Enter Three Witches

I finally managed to read the first proper Witches novel in Terry Pratchett’s Discworld series, Wyrd Sisters.  This was another Shakespearean-inspired one, with heavy Macbeth undertones.  Except, of course, it’s a comedy!

Duke Felmet killed a king to gain the throne of Lancre, and now has a few problems.  For one thing, he can’t seem to get the blood off his hands.  And for another, there are three witches in the neighborhood.  Magrat is a well-meaning witch who thought it would be a good idea to form a coven with Granny Weatherwax and Nanny Ogg.  They don’t quite understand her interest in talismans and rituals (because it’s really headology that counts), but they join anyway.  The dead king’s baby son falls into their hands and they promptly pack him off with adoptive parents in a traveling theatre company.  Meanwhile the dead king is still hanging around as a ghost, there’s a Fool remarkably interested in Magrat, and the land doesn’t like its new ruler.

The witches are in fine form here.  This is the first with all three of them, but they’re already fully-defined.  Granny wasn’t quite there yet in her earlier book, Equal Rites, but she’s excellent here, with a will of iron–or harder.  Nanny is garrulous, irreverent and fun-loving, but don’t ever cross her (or invite her to sing).  Magrat, well…she tries so hard.  She wants to be a proper witch, with all the ceremony and theatrics, and doesn’t quite seem to realize it’s just not meant to be.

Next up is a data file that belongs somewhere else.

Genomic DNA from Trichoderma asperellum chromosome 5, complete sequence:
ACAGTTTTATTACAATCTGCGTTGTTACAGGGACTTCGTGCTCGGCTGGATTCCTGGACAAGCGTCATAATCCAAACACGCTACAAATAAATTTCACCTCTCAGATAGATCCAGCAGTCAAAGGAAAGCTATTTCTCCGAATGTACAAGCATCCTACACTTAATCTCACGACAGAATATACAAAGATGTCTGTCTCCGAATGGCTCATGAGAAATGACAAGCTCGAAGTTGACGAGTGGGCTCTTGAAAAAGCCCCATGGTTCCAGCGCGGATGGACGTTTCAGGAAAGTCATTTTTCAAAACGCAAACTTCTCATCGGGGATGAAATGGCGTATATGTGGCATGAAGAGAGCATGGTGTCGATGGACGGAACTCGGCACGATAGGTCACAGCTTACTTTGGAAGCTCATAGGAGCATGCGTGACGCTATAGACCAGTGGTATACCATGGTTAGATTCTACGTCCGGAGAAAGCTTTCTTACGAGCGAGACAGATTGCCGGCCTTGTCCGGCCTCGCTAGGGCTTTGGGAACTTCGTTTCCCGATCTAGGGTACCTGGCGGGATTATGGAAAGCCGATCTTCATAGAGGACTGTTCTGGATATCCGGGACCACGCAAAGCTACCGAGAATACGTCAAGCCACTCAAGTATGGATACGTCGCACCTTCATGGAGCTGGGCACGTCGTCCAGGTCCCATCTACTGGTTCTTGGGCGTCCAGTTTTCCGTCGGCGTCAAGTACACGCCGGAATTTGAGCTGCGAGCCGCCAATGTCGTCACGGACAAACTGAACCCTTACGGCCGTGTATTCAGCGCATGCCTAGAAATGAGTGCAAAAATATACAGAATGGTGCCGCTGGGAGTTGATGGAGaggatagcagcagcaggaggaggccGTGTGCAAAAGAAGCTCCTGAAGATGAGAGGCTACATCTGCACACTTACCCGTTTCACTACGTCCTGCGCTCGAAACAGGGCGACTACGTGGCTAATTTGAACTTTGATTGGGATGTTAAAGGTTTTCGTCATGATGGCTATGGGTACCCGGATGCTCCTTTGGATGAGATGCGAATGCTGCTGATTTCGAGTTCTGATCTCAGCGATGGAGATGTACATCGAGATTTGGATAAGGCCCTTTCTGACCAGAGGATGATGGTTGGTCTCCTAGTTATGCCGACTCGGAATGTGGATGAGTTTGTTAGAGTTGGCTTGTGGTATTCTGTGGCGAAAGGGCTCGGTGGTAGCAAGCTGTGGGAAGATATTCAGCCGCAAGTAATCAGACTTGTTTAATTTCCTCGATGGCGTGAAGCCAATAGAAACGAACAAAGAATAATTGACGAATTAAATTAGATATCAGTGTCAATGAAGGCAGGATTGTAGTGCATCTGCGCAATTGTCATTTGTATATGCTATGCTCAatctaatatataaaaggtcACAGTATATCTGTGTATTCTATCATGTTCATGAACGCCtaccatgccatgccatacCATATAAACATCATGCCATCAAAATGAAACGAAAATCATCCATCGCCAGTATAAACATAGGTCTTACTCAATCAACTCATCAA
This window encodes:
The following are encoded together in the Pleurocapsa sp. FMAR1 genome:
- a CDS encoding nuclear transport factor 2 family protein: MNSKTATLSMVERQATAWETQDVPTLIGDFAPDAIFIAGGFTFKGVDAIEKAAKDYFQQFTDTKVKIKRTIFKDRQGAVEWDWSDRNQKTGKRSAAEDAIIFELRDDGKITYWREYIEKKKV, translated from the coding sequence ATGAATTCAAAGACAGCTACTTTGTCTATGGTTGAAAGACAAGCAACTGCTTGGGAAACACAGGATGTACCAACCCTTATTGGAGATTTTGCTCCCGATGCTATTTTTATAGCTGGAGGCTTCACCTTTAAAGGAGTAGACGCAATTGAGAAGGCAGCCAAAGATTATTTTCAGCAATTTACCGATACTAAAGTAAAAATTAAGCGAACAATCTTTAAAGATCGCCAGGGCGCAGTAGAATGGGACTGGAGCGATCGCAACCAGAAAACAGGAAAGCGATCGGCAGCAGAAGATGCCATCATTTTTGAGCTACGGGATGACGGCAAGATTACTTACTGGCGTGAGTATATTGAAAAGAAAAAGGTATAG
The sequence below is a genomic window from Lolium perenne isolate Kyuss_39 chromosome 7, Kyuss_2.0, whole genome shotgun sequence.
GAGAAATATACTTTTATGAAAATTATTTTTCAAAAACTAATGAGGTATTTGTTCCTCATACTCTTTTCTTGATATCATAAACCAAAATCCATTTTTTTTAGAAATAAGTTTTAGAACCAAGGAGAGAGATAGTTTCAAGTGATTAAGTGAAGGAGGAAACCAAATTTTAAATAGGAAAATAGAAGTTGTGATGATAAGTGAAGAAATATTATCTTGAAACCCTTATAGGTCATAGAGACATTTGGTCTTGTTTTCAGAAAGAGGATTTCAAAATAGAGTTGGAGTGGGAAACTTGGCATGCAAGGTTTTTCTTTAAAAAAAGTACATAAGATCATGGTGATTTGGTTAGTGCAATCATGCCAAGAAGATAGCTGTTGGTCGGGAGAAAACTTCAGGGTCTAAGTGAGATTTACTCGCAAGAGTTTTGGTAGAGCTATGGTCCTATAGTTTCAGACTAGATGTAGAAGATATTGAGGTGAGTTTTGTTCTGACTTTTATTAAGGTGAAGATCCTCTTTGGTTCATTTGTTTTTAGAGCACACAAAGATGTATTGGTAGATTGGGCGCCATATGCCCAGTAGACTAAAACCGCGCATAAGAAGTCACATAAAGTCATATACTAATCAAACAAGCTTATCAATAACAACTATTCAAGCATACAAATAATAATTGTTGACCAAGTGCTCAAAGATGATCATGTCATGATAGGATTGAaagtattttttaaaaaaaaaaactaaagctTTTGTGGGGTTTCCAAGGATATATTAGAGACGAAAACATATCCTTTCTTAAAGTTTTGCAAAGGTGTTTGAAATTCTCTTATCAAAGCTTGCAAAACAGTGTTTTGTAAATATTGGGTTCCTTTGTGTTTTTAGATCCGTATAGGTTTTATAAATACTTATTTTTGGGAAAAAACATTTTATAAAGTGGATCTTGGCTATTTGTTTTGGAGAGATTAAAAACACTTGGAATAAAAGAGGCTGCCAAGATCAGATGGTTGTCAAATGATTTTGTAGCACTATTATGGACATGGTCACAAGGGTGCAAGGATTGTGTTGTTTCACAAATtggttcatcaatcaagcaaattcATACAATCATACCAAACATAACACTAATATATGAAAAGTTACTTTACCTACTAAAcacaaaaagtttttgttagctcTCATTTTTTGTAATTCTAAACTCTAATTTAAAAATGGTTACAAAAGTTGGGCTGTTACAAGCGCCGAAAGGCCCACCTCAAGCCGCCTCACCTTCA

It may be the little touches I like best here.  The ghost king is thoroughly annoyed by all the other ghosts floating through his castle–it’s so crowded, and some are just blobs who have really let themselves go.  There’s a mystic stone out on a hill that’s so bashful it hides if anyone comes by.  There are frequent Macbeth quotes, as well as other Shakespeare references; the theatre company puts on a wide variety of identifiable albeit re-named plays.

And Death of course has a cameo, and he’s wonderful.  He’s much better at the role than the actor assigned to be Death in the play, and he’s very disturbed when a living character goes mad and decides to become a ghost (because…that’s just not allowed).

There’s a cartoon miniseries, which naturally is going straight into my Netflix queue.  Has anyone seen it?  Is it any good?

I think this would be a great place for someone to start the Discworld series.  It’s independent of earlier ones, introduces major characters, and is brilliantly funny.  It begins the Witches plotline, which spans several books that are more interconnected than most of Discworld.  It worked out for me, even though I read them in reverse order…but you might be better off going front-to-back!

Author’s Site: http://terrypratchettbooks.com/

Other reviews:
Books Writing Tea
Drown My Books
Sabrina’s Bookshelf
Anyone else?

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